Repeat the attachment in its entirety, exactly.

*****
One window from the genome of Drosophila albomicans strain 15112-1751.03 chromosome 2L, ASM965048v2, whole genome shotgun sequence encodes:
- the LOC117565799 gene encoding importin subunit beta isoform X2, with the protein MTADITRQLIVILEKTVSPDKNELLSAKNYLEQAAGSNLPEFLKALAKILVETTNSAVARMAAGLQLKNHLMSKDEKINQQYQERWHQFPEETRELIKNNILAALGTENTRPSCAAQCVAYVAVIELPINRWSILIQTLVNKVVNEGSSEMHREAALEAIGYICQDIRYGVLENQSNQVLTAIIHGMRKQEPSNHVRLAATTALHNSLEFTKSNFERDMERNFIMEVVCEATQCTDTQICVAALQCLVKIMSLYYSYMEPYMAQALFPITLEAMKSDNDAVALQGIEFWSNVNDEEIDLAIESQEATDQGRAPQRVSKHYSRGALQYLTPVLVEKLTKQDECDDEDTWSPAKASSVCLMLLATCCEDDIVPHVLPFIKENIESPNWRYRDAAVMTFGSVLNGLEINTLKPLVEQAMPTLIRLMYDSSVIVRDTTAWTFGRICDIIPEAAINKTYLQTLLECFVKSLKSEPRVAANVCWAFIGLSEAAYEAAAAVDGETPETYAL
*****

One window from the genome of Drosophila albomicans strain 15112-1751.03 chromosome 2L, ASM965048v2, whole genome shotgun sequence encodes:
- the LOC117565799 gene encoding importin subunit beta isoform X2, with the protein MTADITRQLIVILEKTVSPDKNELLSAKNYLEQAAGSNLPEFLKALAKILVETTNSAVARMAAGLQLKNHLMSKDEKINQQYQERWHQFPEETRELIKNNILAALGTENTRPSCAAQCVAYVAVIELPINRWSILIQTLVNKVVNEGSSEMHREAALEAIGYICQDIRYGVLENQSNQVLTAIIHGMRKQEPSNHVRLAATTALHNSLEFTKSNFERDMERNFIMEVVCEATQCTDTQICVAALQCLVKIMSLYYSYMEPYMAQALFPITLEAMKSDNDAVALQGIEFWSNVNDEEIDLAIESQEATDQGRAPQRVSKHYSRGALQYLTPVLVEKLTKQDECDDEDTWSPAKASSVCLMLLATCCEDDIVPHVLPFIKENIESPNWRYRDAAVMTFGSVLNGLEINTLKPLVEQAMPTLIRLMYDSSVIVRDTTAWTFGRICDIIPEAAINKTYLQTLLECFVKSLKSEPRVAANVCWAFIGLSEAAYEAAAAVDGETPETYAL